Texas, its claims to be recognised as an independent power by Great Britain : examined in a series of letters Page: 13 of 58
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the standard of revolt ? By foreign Governments espousing their
cause? No, it has been conquered by citizens of the United
States, in violation of our laws and of the laws of nations. We
have filled the ranks which have wrested Texas from Mexico. In
the army of eight hundred men, who won the victory which scattered
the Mexican force, and made its chief a prisoner, not
more than fifty were citizens of Texas, having grievances of
their own to seek relief from on that field. The Texians in
this warfare are little more than a name-a cover under which
selfish adventurers from another country have prosecuted their
work of plunder."
On this point, I may further quote the remarks of Mr. SWIFT,
a member of the Texian legislature last year, in the debate on the
expediency of withdrawing the proposition for the annexation of
Texas to the United States. That gentleman, after having said
Ihis constituents "were opposed to the withdrawal of the proposition,"
added, " there was another reason of some importance
that had a bearing on the question. The withdrawal of the proposition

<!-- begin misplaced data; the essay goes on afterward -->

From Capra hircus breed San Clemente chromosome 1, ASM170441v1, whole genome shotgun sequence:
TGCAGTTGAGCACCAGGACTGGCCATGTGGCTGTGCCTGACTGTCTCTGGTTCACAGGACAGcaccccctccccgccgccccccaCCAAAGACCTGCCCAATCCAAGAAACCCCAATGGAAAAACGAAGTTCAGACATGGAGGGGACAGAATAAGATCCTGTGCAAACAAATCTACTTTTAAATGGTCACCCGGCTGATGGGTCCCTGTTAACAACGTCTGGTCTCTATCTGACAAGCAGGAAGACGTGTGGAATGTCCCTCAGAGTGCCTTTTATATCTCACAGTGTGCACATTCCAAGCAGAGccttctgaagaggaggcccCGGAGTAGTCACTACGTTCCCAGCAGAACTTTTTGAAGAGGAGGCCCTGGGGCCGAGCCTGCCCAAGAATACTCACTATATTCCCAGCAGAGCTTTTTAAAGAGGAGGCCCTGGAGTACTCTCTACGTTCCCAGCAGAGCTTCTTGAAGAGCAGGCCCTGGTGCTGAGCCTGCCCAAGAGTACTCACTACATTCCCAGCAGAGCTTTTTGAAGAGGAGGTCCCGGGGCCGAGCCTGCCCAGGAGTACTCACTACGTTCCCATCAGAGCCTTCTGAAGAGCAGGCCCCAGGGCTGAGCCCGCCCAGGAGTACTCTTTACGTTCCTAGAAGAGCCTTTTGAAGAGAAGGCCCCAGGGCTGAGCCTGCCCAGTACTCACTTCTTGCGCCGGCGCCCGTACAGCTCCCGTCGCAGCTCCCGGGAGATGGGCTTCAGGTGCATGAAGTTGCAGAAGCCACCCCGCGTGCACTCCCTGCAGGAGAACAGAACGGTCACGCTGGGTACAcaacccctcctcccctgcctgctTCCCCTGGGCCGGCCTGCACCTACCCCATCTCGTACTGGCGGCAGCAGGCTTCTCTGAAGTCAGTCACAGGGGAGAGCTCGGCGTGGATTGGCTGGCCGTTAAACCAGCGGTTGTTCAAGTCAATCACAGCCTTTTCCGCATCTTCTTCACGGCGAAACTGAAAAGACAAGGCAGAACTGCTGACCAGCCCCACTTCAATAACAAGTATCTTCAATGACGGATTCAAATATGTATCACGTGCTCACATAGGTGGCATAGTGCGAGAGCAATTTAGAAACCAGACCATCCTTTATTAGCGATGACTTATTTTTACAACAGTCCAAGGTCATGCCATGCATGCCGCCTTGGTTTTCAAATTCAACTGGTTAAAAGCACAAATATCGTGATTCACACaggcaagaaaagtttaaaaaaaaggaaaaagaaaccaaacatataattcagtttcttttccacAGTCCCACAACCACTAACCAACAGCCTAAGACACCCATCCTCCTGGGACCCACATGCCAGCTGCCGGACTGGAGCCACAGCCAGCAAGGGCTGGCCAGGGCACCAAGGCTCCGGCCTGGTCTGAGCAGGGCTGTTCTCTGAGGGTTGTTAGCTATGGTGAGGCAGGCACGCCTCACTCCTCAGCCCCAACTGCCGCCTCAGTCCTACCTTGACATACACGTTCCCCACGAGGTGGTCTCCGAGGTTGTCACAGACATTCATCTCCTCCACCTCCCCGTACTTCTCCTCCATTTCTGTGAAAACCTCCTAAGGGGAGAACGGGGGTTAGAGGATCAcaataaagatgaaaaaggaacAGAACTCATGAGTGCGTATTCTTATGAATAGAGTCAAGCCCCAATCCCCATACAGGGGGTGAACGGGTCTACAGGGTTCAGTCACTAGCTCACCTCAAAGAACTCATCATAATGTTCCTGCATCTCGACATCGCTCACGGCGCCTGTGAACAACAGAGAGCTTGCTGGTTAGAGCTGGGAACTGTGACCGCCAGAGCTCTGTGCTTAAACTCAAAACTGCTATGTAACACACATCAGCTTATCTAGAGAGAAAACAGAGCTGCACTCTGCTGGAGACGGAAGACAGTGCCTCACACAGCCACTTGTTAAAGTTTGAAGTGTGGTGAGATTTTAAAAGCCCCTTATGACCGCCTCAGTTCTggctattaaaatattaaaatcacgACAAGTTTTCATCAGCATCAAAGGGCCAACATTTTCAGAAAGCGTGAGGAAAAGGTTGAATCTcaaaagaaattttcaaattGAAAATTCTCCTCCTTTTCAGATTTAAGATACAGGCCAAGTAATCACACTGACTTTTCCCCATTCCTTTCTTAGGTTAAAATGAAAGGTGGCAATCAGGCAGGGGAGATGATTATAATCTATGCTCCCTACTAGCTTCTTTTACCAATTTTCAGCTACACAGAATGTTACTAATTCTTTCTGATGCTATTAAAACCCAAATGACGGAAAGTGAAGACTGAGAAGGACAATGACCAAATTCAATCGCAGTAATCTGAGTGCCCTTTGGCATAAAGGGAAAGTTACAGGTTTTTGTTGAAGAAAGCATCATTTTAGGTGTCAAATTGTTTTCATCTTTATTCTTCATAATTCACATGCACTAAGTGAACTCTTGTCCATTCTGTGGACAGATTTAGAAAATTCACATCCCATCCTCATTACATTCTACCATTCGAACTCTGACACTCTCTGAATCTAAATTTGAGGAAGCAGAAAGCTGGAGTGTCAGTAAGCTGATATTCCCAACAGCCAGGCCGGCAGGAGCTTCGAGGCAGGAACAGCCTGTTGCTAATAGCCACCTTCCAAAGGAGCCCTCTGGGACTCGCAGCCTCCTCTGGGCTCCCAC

would crush the hopes of thousands of emigrants from the
United States, who were daily pouring in upon our shores, buoyed
up by the anticipations of a speedy union of this country with the
one they had left. Whence," he emphatically asked, " in any
future time of need, are we to look for that aid which had enabled
us to roll back the tide of Mexican invasion, and hold out defiance
to the tyrant of the west? Will it come from England ? Will
England marshal her chivalry on our prairies, or open her thunders
upon the Gulf, in response to our call? No ! To the people
of the United States are we indebted for what we have achieved,
and for being what we now are." Here is a confession at once of
the inherent weakness of Texas, the atrocious means by which it
has been wrested from Mexico, and the pole-star which guides the
citizen of the United States to that splendid countrly-annexation
to the Union.
I shall say nothing of the characters of the principal men who have
figured in this revolt, the HovsToNs and BURNETS, the INGRAMS,
and POTTERS, the FANNINS and BAKERS, the HAWKINSES and
ROBINSONS, though I find them branded in the most respectable
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Scoble, John. Texas, its claims to be recognised as an independent power by Great Britain : examined in a series of letters, book, 1839; London. (texashistory.unt.edu/ark:/67531/metapth6108/m1/13/: accessed June 27, 2017), University of North Texas Libraries, The Portal to Texas History, texashistory.unt.edu; .